Springtime water check! - Page 2 - Tropical Fish Keeping - Aquarium fish care and resources
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post #11 of 36 Old 03-18-2013, 06:56 PM
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I tested my tap water and it has 1ppm of ammonia in it . What can I actually do? Perform smalled water changes? Add ammonia remover? I found a bottle of prime sitting around, if anyone is familiar with it can they tell me if it is the standard coverts to ammonium method? Thanks!
This is not so bad. With live plants the ammonia/ammonium will get taken up fairly easily. And even the bacteria will take it up. The only real issue is the initial influx at the water change. And for this, use a conditioner that detoxifies ammonia. Prime does, though you can use other conditioners too provided they say they deal with ammonia. This detoxifies the ammonia in the tap water, changing it to ammonium which is harmless, and the plants/bacteria will take up this additional ammonium by the time the conditioner becomes ineffective (24-48 hours usually).

Byron.

Byron Hosking, BMus, MA
Vancouver, BC, Canada

The aquarist is one who must learn the ways of the biologist, the chemist, and the veterinarian. [unknown source]

Something we all need to remember: The fish you've acquired was quite happy not being owned by you, minding its own business. If youíre going to take it under your wing then youíre responsible for it. Every aspect of its life is under your control, from water quality and temperature to swimming space. [Nathan Hill in PFK]
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post #12 of 36 Old 03-18-2013, 07:15 PM
Chiming in to say that Spring or Not it is always possible for the source water to flux if you rely on tap water. Treatment plants that treat water have limitations in what they can treat/filter out, and can have issues with maintaining water quality. This can happen especially in areas that are wet/warm/really hot. You can get blooms within the water treatment plant themselves that lead to your tap water being different than what you are used to.

Recently we've had warmer weather, our trees are blooming sooner, and the weather is becoming quite wet. Lots of people are out working on their yards, and I'm seeing those (insert words that describe my hatred of this practice) chem lawn people out dosing lawns to make them unnaturally green.

Did a water change recently on one of my tanks, and my fish completely freaked out. I had loaches having seizures, shrimp going crazy, and my rasbora became quite stressed. Adding more prime seemed to fix the problem well enough. So now I have to up my Prime until I can test my source water and see what is going on.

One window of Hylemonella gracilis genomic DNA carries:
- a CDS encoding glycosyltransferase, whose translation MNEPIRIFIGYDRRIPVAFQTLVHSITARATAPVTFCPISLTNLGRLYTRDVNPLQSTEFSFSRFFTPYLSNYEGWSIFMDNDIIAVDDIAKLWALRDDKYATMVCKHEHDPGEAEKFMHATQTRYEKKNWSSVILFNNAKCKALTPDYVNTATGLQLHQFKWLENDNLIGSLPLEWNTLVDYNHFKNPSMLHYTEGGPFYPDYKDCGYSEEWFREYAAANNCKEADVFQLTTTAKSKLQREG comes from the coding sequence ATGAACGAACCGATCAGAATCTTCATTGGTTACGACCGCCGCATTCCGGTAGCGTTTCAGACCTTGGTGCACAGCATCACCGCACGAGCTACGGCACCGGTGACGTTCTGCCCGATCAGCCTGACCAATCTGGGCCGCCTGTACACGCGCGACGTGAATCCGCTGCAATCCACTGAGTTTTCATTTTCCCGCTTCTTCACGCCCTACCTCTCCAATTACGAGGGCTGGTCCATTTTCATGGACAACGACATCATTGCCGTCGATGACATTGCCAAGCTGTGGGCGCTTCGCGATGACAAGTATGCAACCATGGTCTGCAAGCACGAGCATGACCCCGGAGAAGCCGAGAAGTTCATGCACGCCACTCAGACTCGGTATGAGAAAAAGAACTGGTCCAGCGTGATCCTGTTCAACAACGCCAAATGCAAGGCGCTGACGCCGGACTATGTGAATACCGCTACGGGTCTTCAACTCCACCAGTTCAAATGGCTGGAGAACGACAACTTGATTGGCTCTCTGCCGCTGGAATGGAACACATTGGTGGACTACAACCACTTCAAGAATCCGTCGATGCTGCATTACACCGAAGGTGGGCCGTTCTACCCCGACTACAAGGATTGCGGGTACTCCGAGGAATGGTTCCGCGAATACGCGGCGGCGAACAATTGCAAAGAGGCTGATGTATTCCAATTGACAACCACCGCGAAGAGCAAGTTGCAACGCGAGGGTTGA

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post #13 of 36 Old 03-18-2013, 08:29 PM
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Springtime 'tis the season for algal blooms in surface reservoirs (caused by seasonal overturn of lake nutrients and, perhaps, aggravated by over-applied lawn products used by non-professionals?).
Water companies using surface water, at least those in the southeastern US, often add "extra" chlorine/chloramines this time of year to compensate for the additional algae load. This may, or may not be, announced. My local water system announces it over the radio (a single, solitary announcement on one day cautioning those sensitive to chlorine and those with aquaria - I'm lucky I even caught the announcement the one time I did).

Water systems may super-chlorinate at any time of the year, but typically do so after heavy rains, during algae blooms, and/or when a pipe repair has taken place.
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18 species/varieties of fish, 15 species/varieties of plants - The fish are finally ahead of the plants!
*560 gallons (2120 liters) in 5 tanks -> you do the math.
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post #14 of 36 Old 03-18-2013, 09:33 PM
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Urg. I always wondered why my tank had nitrates of 10ppm all the time, finally had a d'oh! moment and checked my tap. 10ppm nitrate -____-

Should I be doing anything special to 'fix' the problem? I've heard people using products to help lower nitrates but I'm leery about adding anything like that to my tank.